Mona telemedicine was born
Dr. Peine and his colleagues started to try to address these problems through applied AI and custom hardware design. They had the experience and know how having been involved in providing telemedicine to 200 hospitals in Western Germany. But in this project they already discovered that much of the hardware and software being used for telemedicine was not optimal and really designed for it. Dr. Peine formed a research group focussed on applied AI in medicine, to bring innovation to improve the treatment for patients. Out of this the Mona device was created as an “Alexa with a PhD”. It is a bedside device based on custom hardware, and it is mounted next to the patient’s bed. It applies state of the art algorithms to facilitate the daily workflow of the doctors and nurses. Speech recognition and speech interfaces are used with an Nvidia GPU, a state of the art 180 degree camera, microphone array for crystal clear speech recognition, and ability to communicate in very loud environments, 5G connection, and a radar sensor to monitor heartbeats wirelessly. Dr. Peine stresses “We use the newest technology, and it is one of the most modern medical devices on the market.”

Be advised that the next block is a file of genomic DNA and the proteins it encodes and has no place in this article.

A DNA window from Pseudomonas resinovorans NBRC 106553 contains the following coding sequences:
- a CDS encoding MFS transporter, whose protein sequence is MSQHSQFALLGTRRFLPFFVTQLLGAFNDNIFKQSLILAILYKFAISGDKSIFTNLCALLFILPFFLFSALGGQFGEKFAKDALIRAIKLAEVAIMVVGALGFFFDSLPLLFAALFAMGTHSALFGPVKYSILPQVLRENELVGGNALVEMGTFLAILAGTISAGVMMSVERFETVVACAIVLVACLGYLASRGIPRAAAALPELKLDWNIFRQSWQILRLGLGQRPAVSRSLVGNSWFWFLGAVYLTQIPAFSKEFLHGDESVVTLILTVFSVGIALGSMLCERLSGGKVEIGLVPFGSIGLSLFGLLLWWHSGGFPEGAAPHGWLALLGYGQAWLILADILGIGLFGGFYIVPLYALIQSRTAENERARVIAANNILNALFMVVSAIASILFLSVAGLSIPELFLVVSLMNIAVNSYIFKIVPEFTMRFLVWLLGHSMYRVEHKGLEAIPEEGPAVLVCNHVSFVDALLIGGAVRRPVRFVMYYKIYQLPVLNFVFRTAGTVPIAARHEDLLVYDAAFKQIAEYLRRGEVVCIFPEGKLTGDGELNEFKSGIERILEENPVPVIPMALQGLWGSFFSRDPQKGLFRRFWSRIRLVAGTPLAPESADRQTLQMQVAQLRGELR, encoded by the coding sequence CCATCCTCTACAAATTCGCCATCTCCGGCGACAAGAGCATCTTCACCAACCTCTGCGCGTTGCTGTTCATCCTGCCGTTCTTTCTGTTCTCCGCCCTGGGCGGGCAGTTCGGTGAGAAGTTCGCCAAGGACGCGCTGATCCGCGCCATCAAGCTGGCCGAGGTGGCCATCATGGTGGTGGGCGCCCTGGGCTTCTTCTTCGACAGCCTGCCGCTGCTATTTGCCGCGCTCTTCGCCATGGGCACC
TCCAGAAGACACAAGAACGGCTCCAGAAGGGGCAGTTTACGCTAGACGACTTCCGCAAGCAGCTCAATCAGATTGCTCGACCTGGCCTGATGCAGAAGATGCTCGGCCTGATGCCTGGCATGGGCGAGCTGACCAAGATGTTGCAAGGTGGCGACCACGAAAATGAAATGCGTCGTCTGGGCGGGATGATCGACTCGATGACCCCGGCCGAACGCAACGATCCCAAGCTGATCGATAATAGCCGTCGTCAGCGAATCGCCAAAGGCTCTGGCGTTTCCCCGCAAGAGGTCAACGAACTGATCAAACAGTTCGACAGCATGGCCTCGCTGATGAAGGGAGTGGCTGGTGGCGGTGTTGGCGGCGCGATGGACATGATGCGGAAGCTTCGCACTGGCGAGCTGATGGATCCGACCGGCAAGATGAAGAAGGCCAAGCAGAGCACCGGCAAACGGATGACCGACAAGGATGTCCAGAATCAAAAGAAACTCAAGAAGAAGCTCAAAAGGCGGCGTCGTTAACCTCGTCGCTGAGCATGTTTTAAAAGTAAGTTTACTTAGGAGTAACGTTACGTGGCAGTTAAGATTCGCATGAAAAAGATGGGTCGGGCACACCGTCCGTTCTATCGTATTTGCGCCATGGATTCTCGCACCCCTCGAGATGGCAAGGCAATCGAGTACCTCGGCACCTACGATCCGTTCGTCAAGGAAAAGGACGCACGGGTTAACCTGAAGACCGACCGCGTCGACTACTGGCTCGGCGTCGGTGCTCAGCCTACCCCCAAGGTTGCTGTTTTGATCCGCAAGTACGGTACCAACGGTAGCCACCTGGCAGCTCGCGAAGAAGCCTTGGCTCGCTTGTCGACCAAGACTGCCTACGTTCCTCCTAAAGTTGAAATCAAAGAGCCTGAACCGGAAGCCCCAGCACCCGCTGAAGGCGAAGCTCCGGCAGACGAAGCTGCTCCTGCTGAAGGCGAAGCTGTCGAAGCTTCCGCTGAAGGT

The Mona device was developed in 2019 before the Covid 19 Pandemic announced itself to the World. Inadvertently the crisis has created great demand for telemedicine. Rural regions need high level medical expertise urgently and the European Commission mandated that advances in telemedicine systems be used quickly to deliver the required high level expertise remotely to rural hospitals in 8 countries including the European outer regions. Dr. Peine explains “They have hospitals but are short on doctors.”